The New York Times —
Despite the grief and rage that followed the massacre of 148 students and their teachers by Taliban militants at an army-run school in Peshawar last week, Pakistan persists in its duplicitous and self-defeating response to the extremism that is threatening the country. Immediately after the attack, Prime Minister Nawaz Sharif promised that Pakistan would no longer distinguish between the “bad” Pakistani Taliban, which is seeking to bring down the Pakistani state, and other “good” Taliban groups that for years have been supported or exploited by Pakistan’s Army and intelligence service to attack India and wield influence in Afghanistan. What his words should mean is that Pakistan will no longer tolerate any extremists. But initial indications are not promising.
Just two days after the massacre, for instance, a Pakistani court granted bailto a militant commander accused of orchestrating the 2008 terrorist attacks in Mumbai, India, that killed 166 people. The suspect, Zaki-ur-Rehman Lakhvi, is a member of Lashkar-e-Taiba, one of the “good” Taliban groups that focuses on attacking India and has links to the Pakistani Army.
The decision does not mean that Mr. Lakhvi will be out of prison soon because the government can keep him in detention under a special legal provision, as it should. But it is a reminder of the absurdly slow pace of his trial, which began in 2009, and how Pakistan has failed to ensure justice for India, which it considers its chief enemy, and the victims and families of the Mumbai attacks.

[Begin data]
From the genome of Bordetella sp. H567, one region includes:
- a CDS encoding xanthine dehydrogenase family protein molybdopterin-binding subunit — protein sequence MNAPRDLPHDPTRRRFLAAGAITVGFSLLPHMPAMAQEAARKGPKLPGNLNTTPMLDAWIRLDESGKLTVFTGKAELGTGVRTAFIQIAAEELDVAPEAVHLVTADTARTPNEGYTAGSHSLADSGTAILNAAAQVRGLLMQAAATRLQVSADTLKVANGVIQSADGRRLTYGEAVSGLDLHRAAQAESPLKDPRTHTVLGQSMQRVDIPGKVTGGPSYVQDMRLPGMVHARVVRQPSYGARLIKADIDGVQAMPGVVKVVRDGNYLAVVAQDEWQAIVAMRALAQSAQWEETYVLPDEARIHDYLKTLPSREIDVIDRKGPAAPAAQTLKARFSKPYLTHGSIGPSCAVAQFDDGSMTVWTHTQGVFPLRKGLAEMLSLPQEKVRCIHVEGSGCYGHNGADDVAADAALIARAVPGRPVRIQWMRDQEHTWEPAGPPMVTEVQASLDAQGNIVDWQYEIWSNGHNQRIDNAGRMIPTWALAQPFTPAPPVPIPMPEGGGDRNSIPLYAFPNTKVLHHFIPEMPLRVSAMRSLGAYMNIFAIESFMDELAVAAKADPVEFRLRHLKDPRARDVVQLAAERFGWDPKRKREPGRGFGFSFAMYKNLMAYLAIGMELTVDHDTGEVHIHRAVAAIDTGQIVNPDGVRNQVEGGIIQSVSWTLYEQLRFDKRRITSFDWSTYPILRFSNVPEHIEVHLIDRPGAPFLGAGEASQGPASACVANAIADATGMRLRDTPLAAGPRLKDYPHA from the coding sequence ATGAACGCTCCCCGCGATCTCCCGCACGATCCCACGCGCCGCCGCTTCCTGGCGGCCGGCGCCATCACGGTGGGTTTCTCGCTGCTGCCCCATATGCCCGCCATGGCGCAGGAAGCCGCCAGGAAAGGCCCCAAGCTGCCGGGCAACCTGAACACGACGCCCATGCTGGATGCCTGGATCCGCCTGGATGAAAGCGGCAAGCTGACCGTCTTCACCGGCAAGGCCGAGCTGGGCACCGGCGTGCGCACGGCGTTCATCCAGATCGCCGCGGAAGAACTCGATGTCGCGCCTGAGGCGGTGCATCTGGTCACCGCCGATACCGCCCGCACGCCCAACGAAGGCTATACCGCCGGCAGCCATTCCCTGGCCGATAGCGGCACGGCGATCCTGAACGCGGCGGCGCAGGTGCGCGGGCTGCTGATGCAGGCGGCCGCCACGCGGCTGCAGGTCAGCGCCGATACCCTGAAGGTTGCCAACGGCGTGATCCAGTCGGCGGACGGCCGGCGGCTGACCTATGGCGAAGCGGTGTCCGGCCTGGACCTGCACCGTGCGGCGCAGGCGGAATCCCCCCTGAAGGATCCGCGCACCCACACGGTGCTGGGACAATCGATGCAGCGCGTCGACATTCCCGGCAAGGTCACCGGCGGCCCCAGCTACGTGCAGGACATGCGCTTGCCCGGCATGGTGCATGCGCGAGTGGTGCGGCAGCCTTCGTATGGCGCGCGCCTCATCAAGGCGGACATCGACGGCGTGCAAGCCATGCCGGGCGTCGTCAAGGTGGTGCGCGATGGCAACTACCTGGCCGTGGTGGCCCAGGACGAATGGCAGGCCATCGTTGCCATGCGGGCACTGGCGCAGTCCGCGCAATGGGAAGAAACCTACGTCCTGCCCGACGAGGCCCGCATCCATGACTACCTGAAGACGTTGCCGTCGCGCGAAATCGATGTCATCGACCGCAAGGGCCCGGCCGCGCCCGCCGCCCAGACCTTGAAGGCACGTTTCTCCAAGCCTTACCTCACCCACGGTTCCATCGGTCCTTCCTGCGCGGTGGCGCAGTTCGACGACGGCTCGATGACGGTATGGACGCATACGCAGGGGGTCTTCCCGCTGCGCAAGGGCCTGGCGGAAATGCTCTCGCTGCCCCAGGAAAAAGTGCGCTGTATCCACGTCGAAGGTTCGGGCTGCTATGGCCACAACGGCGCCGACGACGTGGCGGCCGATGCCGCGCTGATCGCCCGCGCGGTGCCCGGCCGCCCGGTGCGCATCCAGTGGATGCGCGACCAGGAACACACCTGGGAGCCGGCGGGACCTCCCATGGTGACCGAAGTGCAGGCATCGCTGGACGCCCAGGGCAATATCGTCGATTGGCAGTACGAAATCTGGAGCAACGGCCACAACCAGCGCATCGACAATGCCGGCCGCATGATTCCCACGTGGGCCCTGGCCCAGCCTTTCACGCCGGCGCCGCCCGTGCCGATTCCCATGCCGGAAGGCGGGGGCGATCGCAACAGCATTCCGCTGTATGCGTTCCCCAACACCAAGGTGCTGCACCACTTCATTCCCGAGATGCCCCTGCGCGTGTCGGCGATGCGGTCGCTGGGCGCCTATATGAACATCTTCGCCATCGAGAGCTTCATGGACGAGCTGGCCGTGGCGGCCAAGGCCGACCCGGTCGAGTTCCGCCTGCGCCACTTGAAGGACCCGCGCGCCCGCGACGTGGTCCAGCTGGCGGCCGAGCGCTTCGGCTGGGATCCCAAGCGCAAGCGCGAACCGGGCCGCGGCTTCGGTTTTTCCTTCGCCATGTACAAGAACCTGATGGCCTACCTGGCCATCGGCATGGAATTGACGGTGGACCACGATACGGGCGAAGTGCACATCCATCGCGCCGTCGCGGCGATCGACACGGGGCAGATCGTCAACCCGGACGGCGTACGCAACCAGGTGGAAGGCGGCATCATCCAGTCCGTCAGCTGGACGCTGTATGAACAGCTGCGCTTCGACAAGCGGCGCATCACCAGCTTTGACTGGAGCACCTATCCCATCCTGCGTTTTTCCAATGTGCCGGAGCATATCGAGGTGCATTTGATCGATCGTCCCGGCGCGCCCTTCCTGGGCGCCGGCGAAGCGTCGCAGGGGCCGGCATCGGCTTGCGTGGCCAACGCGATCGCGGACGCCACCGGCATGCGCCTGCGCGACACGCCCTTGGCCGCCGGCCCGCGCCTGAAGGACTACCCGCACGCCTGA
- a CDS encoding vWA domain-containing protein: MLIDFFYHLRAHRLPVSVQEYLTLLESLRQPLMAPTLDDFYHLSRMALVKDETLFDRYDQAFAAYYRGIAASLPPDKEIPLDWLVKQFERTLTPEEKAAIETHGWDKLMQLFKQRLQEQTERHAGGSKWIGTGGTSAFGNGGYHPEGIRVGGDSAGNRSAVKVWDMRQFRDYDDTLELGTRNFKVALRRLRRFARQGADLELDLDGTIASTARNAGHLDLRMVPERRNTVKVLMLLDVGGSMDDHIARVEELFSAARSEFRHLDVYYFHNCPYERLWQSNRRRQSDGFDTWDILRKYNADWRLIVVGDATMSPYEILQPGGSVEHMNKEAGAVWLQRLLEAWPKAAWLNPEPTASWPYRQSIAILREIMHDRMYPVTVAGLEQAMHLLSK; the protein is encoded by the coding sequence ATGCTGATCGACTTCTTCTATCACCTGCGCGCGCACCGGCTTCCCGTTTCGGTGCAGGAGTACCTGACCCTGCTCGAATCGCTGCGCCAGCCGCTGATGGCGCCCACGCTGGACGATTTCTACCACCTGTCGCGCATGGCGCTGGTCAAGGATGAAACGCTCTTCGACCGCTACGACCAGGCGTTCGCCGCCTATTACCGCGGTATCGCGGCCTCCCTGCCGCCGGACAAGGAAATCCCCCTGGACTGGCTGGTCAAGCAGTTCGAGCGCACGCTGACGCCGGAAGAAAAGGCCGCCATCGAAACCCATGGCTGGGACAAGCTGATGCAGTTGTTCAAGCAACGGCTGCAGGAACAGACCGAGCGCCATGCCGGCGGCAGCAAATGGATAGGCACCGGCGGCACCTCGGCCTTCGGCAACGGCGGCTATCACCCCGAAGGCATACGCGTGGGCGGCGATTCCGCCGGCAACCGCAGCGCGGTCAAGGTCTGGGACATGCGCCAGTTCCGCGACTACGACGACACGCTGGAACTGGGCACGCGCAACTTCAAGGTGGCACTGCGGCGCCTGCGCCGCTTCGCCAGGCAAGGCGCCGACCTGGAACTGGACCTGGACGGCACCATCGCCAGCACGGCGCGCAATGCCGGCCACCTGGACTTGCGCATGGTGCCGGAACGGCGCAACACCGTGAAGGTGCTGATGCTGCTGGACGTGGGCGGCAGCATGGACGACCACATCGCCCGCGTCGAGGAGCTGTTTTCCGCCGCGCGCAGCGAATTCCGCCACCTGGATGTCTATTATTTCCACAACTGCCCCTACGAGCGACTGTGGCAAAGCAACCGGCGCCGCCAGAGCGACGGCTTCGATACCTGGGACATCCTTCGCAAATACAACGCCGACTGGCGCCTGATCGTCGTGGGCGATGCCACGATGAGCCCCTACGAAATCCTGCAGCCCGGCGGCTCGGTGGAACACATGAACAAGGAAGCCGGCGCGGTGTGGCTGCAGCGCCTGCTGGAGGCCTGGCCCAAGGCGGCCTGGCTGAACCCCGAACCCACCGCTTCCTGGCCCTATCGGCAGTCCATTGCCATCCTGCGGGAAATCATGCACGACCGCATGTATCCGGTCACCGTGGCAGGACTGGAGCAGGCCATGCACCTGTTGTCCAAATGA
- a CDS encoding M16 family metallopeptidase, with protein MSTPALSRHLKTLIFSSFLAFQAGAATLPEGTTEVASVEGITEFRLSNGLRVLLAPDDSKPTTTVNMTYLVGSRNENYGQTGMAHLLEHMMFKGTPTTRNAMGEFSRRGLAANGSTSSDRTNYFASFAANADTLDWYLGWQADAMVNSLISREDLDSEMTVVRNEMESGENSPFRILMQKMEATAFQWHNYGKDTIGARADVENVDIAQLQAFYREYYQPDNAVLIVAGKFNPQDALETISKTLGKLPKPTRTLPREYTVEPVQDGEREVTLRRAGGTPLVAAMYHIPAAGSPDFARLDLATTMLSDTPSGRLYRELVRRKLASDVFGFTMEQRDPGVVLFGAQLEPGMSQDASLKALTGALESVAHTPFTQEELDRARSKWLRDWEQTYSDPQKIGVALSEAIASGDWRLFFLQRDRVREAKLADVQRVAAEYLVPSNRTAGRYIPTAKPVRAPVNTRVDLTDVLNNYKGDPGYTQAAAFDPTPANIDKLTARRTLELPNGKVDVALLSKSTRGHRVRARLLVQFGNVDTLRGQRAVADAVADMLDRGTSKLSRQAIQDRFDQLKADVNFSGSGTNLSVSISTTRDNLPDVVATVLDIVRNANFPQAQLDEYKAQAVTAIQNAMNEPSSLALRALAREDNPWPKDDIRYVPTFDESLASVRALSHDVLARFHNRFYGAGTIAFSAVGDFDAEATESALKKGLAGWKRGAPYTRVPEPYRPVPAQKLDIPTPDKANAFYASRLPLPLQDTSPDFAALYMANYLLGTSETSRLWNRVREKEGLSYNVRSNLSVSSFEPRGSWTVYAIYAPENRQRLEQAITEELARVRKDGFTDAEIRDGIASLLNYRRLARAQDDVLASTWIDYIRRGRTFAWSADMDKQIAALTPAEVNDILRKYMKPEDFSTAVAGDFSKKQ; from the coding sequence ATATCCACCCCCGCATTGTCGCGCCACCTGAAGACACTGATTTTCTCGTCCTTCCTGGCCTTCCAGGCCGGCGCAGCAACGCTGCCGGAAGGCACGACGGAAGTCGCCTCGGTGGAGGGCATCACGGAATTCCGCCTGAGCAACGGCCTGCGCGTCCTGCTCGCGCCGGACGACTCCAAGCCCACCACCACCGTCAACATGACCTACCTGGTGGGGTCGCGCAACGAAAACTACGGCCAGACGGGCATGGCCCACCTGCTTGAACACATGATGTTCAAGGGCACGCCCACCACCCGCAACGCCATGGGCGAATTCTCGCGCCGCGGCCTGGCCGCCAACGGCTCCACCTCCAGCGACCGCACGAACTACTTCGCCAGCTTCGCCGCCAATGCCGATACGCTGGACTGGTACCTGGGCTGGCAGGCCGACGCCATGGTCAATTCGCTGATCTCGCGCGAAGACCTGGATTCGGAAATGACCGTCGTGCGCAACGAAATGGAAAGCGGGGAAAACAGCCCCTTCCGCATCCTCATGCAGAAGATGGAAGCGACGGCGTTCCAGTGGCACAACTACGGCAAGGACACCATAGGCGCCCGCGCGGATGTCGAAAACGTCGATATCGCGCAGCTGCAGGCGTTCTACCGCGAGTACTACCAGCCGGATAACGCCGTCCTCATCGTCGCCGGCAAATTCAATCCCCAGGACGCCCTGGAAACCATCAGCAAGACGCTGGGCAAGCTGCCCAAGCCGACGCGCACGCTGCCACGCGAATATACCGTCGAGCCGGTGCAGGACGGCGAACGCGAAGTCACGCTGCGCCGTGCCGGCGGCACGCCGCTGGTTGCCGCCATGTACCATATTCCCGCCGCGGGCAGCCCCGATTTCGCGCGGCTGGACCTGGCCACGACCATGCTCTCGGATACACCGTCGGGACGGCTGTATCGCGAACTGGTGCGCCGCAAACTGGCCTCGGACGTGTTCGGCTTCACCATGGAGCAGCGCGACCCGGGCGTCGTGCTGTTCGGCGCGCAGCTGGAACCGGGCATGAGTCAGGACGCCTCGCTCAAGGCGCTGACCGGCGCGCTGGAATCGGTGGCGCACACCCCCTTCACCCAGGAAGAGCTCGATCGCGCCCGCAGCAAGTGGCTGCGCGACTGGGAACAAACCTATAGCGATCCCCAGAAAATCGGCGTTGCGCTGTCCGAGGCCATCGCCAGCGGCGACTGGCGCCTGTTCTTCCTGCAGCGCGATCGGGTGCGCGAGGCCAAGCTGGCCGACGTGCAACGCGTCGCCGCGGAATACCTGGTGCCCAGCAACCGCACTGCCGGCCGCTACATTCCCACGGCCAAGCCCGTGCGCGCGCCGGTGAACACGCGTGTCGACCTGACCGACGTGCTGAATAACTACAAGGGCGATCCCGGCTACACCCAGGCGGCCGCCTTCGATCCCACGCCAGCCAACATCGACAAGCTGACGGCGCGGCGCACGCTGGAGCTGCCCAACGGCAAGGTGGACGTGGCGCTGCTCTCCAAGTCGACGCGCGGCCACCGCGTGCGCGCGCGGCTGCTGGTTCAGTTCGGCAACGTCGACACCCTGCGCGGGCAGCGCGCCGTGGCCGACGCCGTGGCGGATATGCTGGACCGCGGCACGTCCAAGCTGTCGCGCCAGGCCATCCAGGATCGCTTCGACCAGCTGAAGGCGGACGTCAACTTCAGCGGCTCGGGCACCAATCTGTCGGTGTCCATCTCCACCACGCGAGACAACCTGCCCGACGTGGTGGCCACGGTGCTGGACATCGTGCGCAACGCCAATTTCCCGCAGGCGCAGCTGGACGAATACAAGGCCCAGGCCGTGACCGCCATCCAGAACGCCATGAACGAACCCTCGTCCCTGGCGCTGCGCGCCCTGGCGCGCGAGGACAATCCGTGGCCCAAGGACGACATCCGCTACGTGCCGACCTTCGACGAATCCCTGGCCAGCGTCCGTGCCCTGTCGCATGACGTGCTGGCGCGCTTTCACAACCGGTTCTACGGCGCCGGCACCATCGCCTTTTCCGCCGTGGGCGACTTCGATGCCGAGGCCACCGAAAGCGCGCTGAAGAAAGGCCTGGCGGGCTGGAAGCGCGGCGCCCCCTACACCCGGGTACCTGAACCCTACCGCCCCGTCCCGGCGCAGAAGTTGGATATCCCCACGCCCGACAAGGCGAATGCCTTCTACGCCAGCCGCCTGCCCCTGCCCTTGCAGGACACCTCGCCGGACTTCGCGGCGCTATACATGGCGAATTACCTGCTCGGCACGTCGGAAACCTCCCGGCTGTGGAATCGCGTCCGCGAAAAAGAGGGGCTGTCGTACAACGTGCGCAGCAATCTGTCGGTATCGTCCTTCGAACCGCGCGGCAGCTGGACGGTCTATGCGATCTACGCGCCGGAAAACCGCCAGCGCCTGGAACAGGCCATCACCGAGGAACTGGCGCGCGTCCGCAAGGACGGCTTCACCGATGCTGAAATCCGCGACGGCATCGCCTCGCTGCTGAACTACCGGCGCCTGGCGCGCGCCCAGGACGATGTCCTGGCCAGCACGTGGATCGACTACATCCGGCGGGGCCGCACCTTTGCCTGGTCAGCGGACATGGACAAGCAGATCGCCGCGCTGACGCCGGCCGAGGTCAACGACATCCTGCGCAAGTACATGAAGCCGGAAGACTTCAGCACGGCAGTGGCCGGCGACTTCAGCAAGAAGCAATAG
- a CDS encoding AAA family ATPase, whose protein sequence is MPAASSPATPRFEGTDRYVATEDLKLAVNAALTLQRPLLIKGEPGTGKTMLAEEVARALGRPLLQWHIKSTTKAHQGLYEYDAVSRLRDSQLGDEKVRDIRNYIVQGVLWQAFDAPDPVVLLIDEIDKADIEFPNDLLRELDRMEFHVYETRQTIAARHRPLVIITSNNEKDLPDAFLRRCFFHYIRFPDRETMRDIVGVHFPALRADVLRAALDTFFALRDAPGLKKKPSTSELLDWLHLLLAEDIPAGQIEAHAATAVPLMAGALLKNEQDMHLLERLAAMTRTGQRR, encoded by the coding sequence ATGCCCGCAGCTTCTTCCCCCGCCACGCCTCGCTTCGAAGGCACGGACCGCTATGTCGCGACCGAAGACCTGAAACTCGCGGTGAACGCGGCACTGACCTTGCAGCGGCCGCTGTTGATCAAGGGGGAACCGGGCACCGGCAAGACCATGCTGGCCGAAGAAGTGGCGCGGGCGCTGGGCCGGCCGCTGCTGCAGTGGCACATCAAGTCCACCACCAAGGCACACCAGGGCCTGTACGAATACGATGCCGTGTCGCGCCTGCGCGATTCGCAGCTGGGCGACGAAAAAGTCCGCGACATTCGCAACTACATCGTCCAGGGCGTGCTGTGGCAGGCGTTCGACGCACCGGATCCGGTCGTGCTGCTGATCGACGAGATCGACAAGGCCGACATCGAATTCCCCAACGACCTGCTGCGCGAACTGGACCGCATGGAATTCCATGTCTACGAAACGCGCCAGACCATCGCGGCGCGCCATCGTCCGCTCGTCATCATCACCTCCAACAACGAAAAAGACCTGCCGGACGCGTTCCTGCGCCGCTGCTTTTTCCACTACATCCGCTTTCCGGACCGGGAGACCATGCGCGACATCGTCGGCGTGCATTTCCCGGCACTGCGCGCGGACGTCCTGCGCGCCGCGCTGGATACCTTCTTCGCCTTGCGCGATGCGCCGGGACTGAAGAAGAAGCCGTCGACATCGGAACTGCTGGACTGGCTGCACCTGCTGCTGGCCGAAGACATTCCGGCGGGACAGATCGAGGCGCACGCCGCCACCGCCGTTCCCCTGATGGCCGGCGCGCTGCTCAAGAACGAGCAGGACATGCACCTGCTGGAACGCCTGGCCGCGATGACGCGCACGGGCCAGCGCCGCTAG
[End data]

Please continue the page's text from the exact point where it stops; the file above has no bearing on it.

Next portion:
Experts say that even in detention Mr. Lakhvi has been given considerable freedom and has continued to direct militant operations. Pakistani authorities got tough with Lashkar after Mumbai but have since allowed the group to re-establish itself. Its leader, Hafiz Muhammad Saeed, lives in the city of Lahore even though the United States has offered $10 million for his arrest. And, on Friday, according to The Times’s Declan Walsh, Mr. Lakhvi’s brother-in-law gave a sermon at a mosque in Hyderabad that accused NATO of sending “terrorists disguised as Muslims” into Pakistan and then linked the Peshawar attack to India.
Many Indians expressed sympathy for the victims of the Peshawar massacre — a tragedy that should have been an opportunity for the two countries to find common cause against extremism. Instead, the granting of bail to Mr. Lakhvi drew shock and condemnation from India’s prime minister, Narendra Modi, who said he has protested strongly to Islamabad.
Since the massacre, the army has also intensified its bombing of militant strongholds in the lawless border near Afghanistan. While such action is necessary, it will never be enough to deal with the threat. Pakistanis cannot expect to fight some extremists and enable others, especially when there is considerable cooperation among the groups.
The country also needs a stronger civilian government, a credible judicial system and an end to religious schools that promote intolerance. In the aftermath of the massacre, many Pakistanis have spoken out against the militant threat. The question is whether the country can harness this outrage and grief into something positive.
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